After getting out of an outright ‘in your face’ abusive marriage. I landed in the arms of a passive aggressive.
Passive aggressives also have an inability to express their anger in a healthy way. It took me a while to figure out exactly what was going on as I was used to the complete opposite.
My passive aggressive was about denying me attention when he was mad…denying he was mad…pouting, giving me the silent treatment if I spent time with my kids or friends, trying to lay guilt trips on me, (Guilt trips do not work on me they just piss me off.) lying about little things to keep me in the relationship. I could always tell when he was lying. I called him out on everything and he was amazed I knew ‘his game’.
I was madly in love with him but knew it was not a healthy relationship so, as much as it broke my heart, I ended it. I deserve better. My kids deserve better.
I’m actually very thankful for that relationship. It was affirmation that I am not broken. I am capable of love. I left my marriage with no ounce of love in my heart…no attachment…no remorse. I left my passive aggressive broken-hearted yet determined. I know in my heart the right person is out there somewhere. I just refuse to settle.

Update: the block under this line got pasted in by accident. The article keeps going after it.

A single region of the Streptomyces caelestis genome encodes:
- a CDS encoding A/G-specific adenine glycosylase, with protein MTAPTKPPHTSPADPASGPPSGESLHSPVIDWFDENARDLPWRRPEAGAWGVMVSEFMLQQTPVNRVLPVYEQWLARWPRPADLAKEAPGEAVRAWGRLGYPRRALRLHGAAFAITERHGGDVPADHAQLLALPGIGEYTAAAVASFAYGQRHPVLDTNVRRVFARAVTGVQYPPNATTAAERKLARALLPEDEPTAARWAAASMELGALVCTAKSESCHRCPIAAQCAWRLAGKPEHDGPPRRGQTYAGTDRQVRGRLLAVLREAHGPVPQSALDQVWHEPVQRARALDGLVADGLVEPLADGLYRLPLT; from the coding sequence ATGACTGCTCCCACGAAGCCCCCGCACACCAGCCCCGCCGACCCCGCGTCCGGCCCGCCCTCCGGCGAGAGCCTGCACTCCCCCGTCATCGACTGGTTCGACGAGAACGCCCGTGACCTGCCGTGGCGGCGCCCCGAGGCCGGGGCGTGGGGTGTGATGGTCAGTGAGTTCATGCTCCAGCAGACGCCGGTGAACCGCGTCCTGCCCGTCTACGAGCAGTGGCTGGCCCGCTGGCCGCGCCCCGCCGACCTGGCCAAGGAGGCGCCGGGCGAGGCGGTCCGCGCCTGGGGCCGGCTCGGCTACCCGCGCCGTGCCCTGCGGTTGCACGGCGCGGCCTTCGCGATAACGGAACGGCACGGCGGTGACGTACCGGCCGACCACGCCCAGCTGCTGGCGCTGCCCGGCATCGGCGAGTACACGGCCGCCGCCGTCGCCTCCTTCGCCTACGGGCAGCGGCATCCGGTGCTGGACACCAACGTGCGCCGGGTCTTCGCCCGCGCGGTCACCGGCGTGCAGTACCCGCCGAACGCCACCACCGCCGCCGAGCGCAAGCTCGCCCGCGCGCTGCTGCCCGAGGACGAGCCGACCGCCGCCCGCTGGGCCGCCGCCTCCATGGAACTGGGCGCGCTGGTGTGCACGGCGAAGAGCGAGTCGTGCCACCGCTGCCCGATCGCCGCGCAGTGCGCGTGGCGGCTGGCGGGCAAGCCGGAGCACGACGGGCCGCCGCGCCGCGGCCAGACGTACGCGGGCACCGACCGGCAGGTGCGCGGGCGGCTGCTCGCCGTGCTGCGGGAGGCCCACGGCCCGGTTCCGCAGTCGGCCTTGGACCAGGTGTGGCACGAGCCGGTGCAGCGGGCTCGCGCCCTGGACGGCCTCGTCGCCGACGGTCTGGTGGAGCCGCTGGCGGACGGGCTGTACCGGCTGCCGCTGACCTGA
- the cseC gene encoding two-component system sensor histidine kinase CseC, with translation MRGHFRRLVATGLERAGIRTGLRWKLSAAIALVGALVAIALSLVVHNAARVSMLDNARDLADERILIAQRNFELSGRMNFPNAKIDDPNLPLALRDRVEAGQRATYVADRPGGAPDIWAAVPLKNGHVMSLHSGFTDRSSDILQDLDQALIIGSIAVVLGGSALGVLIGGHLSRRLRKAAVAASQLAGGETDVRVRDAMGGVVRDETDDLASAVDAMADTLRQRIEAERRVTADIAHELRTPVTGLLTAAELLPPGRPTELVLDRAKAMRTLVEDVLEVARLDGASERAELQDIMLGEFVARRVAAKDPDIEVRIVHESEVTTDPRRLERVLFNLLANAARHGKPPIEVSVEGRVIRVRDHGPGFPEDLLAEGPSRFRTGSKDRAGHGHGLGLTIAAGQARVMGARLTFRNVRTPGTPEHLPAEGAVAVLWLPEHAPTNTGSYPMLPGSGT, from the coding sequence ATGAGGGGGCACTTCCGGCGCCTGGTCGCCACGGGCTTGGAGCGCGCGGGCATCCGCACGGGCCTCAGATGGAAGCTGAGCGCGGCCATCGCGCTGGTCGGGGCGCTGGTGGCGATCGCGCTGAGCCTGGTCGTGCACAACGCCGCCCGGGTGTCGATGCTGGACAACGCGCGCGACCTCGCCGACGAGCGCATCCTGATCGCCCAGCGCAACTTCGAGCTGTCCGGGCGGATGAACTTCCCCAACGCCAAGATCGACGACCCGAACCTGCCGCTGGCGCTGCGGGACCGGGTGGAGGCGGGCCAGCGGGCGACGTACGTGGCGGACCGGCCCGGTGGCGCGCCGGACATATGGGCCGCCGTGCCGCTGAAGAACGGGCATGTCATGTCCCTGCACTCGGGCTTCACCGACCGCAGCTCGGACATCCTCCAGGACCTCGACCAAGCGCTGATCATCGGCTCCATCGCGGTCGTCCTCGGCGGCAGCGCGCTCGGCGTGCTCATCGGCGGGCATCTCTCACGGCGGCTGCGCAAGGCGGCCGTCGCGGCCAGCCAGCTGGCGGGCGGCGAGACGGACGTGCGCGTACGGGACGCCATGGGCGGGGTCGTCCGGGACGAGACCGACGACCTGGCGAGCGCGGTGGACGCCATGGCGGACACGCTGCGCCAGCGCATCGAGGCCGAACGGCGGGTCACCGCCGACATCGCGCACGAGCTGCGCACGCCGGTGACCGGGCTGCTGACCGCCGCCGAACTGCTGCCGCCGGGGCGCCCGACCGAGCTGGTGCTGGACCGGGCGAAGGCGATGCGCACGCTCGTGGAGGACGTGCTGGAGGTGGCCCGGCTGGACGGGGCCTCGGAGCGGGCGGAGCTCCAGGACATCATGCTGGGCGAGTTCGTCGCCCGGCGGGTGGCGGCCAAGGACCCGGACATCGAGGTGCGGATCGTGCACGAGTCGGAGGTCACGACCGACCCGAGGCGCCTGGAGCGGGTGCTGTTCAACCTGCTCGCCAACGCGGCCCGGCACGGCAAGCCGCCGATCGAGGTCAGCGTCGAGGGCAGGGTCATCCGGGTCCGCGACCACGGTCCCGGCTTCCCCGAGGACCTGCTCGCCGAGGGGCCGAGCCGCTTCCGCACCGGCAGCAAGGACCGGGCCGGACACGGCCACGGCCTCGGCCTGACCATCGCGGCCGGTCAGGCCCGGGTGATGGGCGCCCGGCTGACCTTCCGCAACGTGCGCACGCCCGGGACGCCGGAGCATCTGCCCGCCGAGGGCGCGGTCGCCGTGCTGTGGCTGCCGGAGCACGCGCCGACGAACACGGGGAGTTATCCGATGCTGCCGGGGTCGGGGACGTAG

People often ask me why I’m
single…what’s wrong with me.
My response, “It’s not about what’s wrong with me. It’s about what’s right with me. I refuse to settle.”
DEFINITION OF DOMESTIC VIOLENCE
Domestic violence is a pattern of assaultive and coercive behaviors, including physical, sexual, and psychological attacks, as well as economic coercion, that adults or adolescents use against their intimate partner.
DOMESTIC VIOLENCE IS:
- A pattern of behaviors including a variety of tactics – some physically injurious and some not, some criminal and some not – carried out in multiple, sometimes daily episodes.
- A pattern of assaultive and coercive behaviors, including physical, sexual, and psychological attacks, as well as economic coercion.
- A combination of physical force and terror used by the perpetrator that causes physical and psychological harm to the victim and children.
- A pattern of purposeful behavior, directed at achieving compliance from or control over the victim.
- Behaviors perpetrated by adults or adolescents against their intimate partner in current or former dating, married or cohabiting relationships of heterosexuals, gays and lesbians.